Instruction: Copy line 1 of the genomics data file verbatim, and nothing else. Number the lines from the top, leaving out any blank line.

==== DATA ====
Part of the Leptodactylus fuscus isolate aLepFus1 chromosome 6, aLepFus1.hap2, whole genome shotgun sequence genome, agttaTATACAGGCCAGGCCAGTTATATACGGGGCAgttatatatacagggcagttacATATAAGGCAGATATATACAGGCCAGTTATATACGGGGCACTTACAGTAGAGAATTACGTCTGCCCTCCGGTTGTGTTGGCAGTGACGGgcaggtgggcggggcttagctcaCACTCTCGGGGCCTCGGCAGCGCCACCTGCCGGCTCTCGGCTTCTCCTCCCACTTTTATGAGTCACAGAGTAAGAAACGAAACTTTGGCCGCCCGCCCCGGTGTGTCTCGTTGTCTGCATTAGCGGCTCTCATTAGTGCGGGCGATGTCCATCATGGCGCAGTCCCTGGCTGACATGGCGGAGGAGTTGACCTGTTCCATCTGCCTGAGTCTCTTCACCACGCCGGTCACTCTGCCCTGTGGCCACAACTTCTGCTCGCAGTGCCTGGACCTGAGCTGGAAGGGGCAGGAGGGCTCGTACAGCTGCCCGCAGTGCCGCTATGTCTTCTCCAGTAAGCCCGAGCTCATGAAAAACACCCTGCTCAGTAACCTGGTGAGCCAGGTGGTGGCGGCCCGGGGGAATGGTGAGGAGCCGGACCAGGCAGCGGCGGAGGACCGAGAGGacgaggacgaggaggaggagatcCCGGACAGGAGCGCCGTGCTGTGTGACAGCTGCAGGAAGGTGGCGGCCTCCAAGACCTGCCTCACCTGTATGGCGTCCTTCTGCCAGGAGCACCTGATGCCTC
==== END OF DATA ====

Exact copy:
Part of the Leptodactylus fuscus isolate aLepFus1 chromosome 6, aLepFus1.hap2, whole genome shotgun sequence genome, agttaTATACAGGCCAGGCCAGTTATATACGGGGCAgttatatatacagggcagttacATATAAGGCAGATATATACAGGCCAGTTATATACGGGGCACTTACAGTAGAGAATTACGTCTGCCCTCCGGTTGTGTTGGCAGTGACGGgcaggtgggcggggcttagctcaCACTCTCGGGGCCTCGGCAGCGCCACCTGCCGGCTCTCGGCTTCTCCTCCCACTTTTATGAGTCACAGAGTAAGAAACGAAACTTTGGCCGCCCGCCCCGGTGTGTCTCGTTGTCTGCATTAGCGGCTCTCATTAGTGCGGGCGATGTCCATCATGGCGCAGTCCCTGGCTGACATGGCGGAGGAGTTGACCTGTTCCATCTGCCTGAGTCTCTTCACCACGCCGGTCACTCTGCCCTGTGGCCACAACTTCTGCTCGCAGTGCCTGGACCTGAGCTGGAAGGGGCAGGAGGGCTCGTACAGCTGCCCGCAGTGCCGCTATGTCTTCTCCAGTAAGCCCGAGCTCATGAAAAACACCCTGCTCAGTAACCTGGTGAGCCAGGTGGTGGCGGCCCGGGGGAATGGTGAGGAGCCGGACCAGGCAGCGGCGGAGGACCGAGAGGacgaggacgaggaggaggagatcCCGGACAGGAGCGCCGTGCTGTGTGACAGCTGCAGGAAGGTGGCGGCCTCCAAGACCTGCCTCACCTGTATGGCGTCCTTCTGCCAGGAGCACCTGATGCCTC